Whilst this can be very successful for global firms down to micro boutique businesses, it is often only effective for a few days or weeks before the old habits creep back in. If the leaders and managers don’t live the principles fully, then the chances are that the staff won’t live them either. Regular sessions and reminders work well, but the need for their frequency reflects the lack of deep long-term cultural change that is needed.

Still, it works to a point, but it is not going far enough to addressing the real primal needs of individuals, the need to feel positive emotions from the inside. As we have discovered previously, this needs personalization and relevance to the life of each employee, which leads us on to dynamic engagement.

Dynamic Engagement

An excellent manager will primarily have leadership attributes that they instinctively want to pass on to their staff. Once those staff have progressed within the company, they will provide the same leadership to their teams and so on as the company grows through time.

To achieve this, the leaders need to fully understand how their team members work and what drives them personally. They must do more than communicate benefits or ask for feedback on what the company could be doing better. If they know the specific personal and professional goals of each of their team members, then they can respond with relevant and timely information that helps the employee to achieve those goals.

As mentioned in reciprocal engagement, this is not always possible, particularly if the leader has a very large team, they simply don’t have time to do their main job whilst seeking to understand every nuance of their employees. This is where technology can help.

Until now, technology has been limited to factors as explained in Informative Engagement and Reciprocal Engagement above. But now we are in an era where real time information can be integrated with personal preferences. With the growth of Social Networking Tools and “Big Data”, we can start to automate the process of specific and individualized engagement. It will always need human interaction to apply the wisdom of understanding and building relationships, but the gathering of user habits and preferences is quite normal now.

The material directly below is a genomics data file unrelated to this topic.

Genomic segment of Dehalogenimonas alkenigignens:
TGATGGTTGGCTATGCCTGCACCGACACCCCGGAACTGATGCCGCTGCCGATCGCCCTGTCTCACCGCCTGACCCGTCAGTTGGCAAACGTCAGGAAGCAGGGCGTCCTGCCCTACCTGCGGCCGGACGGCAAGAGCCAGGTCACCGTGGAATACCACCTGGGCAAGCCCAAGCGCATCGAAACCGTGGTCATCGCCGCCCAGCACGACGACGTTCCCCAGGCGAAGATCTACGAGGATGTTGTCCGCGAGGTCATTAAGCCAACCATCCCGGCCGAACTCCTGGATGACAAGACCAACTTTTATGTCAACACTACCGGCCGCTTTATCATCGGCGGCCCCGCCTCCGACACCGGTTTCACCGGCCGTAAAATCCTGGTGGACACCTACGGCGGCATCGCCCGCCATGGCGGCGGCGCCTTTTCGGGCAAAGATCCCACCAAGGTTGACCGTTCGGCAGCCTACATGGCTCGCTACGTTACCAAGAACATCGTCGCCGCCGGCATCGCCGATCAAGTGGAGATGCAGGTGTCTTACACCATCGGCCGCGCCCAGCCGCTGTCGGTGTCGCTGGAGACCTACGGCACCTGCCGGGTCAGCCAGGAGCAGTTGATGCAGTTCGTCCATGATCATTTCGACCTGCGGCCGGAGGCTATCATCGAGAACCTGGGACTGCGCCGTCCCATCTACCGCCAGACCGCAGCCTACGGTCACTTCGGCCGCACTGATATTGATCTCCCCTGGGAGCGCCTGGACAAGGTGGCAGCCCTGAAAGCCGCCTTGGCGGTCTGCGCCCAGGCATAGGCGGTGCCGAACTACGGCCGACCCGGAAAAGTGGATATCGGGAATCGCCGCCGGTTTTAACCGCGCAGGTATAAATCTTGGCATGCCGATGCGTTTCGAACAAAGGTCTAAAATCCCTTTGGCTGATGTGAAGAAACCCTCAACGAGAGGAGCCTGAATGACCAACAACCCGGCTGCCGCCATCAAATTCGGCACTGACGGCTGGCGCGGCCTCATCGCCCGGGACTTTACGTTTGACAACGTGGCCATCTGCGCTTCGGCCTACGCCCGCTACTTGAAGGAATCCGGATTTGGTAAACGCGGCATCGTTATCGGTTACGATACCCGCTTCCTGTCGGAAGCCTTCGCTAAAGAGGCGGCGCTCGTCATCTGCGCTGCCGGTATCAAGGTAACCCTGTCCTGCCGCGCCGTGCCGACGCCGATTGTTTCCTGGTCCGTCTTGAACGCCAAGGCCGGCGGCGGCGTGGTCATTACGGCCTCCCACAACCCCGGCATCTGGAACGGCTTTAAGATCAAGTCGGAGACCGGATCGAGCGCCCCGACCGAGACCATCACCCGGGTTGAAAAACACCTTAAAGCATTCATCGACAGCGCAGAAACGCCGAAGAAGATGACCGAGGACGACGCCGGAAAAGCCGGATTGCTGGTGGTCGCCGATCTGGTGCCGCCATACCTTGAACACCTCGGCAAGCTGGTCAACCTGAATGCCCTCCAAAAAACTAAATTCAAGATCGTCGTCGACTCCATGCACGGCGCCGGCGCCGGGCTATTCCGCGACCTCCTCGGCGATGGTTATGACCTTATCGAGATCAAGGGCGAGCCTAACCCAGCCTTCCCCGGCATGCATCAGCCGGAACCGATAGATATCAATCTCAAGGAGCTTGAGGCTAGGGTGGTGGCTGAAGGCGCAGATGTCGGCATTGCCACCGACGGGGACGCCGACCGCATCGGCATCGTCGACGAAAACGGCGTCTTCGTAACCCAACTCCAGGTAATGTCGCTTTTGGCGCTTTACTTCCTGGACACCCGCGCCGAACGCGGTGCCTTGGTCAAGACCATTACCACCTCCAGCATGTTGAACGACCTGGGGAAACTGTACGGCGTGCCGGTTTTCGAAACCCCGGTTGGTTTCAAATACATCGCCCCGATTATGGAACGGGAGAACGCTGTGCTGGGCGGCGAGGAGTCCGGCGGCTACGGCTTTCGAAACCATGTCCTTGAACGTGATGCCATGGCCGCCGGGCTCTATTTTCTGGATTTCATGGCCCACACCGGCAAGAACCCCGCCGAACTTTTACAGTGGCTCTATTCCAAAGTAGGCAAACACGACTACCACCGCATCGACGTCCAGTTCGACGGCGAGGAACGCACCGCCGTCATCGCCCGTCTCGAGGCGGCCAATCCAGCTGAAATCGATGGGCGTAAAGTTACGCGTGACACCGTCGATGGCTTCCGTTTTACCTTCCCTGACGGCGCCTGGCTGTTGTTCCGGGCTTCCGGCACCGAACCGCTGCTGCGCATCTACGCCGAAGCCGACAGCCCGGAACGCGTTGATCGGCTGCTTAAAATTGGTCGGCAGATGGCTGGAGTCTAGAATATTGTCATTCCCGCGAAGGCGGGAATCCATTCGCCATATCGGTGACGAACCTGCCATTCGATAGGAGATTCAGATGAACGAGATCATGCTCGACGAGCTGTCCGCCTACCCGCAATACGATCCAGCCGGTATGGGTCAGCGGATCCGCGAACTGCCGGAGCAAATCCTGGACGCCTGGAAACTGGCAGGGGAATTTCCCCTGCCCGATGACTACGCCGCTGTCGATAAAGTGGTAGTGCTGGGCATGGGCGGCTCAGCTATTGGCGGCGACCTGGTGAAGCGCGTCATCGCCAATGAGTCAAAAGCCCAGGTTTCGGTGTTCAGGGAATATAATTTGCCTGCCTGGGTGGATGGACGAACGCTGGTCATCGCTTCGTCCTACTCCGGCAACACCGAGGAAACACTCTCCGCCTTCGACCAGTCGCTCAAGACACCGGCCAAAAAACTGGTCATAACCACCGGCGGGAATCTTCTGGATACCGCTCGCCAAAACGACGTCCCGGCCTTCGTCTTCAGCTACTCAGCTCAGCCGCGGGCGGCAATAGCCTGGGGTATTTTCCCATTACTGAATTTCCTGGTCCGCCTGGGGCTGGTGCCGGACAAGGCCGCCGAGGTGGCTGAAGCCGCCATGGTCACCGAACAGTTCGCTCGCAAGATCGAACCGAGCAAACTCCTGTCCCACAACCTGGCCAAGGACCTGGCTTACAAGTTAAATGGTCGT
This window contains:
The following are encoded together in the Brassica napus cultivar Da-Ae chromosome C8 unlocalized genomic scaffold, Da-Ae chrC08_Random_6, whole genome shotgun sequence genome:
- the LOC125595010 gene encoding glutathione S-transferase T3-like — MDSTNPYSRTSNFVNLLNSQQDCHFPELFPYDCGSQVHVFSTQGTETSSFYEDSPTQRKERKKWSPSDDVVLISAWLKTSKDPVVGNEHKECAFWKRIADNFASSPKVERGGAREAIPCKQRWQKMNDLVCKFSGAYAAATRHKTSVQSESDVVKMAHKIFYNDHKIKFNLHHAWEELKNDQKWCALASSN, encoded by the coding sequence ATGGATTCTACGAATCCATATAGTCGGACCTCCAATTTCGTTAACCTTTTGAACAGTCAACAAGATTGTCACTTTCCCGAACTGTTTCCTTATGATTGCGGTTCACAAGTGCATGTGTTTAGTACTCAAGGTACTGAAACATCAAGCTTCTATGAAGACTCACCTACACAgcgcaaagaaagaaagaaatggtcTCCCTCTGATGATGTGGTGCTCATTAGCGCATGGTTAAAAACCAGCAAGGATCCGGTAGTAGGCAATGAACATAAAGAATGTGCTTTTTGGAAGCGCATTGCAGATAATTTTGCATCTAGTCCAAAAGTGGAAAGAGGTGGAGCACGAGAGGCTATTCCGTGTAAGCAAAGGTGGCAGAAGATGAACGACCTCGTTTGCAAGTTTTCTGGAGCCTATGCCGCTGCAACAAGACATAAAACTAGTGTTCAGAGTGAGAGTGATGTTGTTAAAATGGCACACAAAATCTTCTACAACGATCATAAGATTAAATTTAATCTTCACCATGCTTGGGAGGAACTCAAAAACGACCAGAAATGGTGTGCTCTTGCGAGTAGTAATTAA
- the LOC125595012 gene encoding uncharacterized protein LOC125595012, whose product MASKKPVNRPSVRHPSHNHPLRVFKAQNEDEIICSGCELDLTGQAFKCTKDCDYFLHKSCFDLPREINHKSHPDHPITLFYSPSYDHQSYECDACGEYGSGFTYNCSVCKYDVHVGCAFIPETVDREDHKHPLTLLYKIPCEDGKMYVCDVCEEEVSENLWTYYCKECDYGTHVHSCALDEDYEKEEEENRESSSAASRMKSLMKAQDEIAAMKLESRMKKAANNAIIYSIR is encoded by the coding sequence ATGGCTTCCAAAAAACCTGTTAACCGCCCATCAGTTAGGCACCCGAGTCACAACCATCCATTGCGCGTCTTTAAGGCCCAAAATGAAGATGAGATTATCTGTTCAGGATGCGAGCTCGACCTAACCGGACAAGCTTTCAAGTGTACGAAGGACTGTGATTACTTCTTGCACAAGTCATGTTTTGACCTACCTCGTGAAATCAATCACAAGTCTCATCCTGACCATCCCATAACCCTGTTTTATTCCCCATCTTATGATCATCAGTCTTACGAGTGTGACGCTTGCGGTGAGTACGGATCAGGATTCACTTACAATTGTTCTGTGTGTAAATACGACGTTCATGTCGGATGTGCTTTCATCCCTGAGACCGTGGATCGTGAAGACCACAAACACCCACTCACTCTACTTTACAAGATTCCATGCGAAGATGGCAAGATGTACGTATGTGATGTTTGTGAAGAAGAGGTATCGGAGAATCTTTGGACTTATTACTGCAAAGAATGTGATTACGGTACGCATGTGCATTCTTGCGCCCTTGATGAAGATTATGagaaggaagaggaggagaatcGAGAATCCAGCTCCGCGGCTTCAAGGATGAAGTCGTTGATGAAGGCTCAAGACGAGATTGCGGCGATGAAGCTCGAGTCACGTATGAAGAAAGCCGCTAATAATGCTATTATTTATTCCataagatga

For example −

  • We often see online forms pre-populated for us.

  • We receive targeted online advertisements that are relevant to our web browsing.

  • We can see a breakdown of our spending habits through online banking.

The same is becoming prevalent in the workplace and we have the data to work with the staff to make their lives easier and simpler. Techniques are appearing that combine employee preferences with their actual benefits and future development Programs.

Bear in mind that people of the Millennial Mindset are becoming more inclined to interact with their always-on mobile devices outside of normal working hours. It is clear that where relevant data is used in an automated way, that can be very powerful for improving efficiency and reducing the need for decision making processes.